Cloud seeding in Beijing, where silver iodide is fired with canons into the clouds to induce rain. (Photo from Howstuffworks.com)
As the fourth driest country in the world, Jordan is desperate for a water solution. This week, the Jordan Times anounced that Amman asked Thailand for help in cloud seeding to open the skies. It’s one of many Jordanian projects to get more water, such as the Red-Dead Canal and the Edama conservation campaign.
Thailand began experimenting with cloud seeding in 1969, led by King Bhumibol Adulyadej. It launched seeding on a wide scale during severe droughts in 2005. The technique, according to the Independent, is to spray silver iodide into warm and cold clouds at different altitudes. This year, a Jordanian technical team will visit Thailand during the April and May dry season to see how it’s done.
Thailand is not the only country to try better rain through chemicals. China is the world’s largest cloud seeder, and used the technology to disperse the smog over Beijing prior to the 2008 Olympics.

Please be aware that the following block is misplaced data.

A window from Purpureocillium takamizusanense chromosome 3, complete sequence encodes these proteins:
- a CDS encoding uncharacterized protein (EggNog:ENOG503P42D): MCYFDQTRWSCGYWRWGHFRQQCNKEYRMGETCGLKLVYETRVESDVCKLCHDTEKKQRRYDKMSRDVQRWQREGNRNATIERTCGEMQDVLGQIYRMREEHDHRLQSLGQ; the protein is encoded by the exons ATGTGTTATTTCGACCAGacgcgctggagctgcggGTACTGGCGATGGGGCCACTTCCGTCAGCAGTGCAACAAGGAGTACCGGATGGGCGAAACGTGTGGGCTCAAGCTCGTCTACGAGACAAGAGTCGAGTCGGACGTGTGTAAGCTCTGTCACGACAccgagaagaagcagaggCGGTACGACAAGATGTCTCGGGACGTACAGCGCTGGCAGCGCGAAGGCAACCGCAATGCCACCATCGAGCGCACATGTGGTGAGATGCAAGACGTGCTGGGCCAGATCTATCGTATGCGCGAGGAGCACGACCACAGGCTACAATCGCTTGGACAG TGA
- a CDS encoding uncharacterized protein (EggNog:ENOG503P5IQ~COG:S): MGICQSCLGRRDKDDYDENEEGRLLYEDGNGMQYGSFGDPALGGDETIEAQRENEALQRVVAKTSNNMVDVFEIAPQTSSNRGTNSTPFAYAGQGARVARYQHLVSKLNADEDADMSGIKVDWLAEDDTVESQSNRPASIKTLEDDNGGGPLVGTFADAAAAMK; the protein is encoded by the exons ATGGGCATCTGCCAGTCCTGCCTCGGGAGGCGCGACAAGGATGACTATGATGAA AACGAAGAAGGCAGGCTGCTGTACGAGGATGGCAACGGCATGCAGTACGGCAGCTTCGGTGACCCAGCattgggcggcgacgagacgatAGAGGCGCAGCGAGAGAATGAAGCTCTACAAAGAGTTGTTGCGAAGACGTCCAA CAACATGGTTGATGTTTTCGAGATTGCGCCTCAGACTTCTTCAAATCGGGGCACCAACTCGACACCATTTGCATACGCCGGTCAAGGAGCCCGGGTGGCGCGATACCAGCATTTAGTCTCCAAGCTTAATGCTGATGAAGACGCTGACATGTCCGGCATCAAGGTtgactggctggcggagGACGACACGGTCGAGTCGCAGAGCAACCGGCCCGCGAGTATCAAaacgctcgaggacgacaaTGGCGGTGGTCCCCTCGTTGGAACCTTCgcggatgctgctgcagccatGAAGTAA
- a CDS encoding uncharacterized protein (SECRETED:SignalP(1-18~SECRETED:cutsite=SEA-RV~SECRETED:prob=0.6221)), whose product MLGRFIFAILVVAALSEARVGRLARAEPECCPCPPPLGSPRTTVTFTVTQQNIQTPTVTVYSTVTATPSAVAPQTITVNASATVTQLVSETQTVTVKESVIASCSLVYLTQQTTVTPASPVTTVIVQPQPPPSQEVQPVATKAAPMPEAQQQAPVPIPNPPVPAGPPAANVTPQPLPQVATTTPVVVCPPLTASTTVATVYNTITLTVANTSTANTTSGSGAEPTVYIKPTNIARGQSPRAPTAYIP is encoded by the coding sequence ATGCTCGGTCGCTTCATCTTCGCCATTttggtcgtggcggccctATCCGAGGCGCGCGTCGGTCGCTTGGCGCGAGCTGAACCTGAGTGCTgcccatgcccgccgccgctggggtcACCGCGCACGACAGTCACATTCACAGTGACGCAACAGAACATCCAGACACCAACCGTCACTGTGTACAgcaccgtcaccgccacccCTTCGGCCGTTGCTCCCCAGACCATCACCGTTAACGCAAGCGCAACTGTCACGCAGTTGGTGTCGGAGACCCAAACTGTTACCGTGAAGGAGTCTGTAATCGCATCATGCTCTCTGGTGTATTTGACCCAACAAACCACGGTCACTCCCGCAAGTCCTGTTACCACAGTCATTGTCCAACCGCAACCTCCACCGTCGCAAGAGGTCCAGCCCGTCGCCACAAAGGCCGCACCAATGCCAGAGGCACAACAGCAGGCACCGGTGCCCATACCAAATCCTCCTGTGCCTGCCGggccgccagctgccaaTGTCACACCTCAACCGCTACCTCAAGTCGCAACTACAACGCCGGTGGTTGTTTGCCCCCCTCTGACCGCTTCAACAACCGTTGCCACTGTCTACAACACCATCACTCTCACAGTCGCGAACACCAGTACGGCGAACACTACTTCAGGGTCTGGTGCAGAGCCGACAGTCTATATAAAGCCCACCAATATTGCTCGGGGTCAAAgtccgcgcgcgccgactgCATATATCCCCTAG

However, the technology is not without its detractors. The Chinese rain operation drew controversy in 2004 when one province claimed cloud seeding “stole” rain from them and gave it to another. Environmental concerns include the effect of tiny particles of silver iodide falling from the sky onto cities and waterways, yet according to this interview with Australian radio station EarthBeat, the iodide particles are small and dispersed and get locked in the soil once they come down.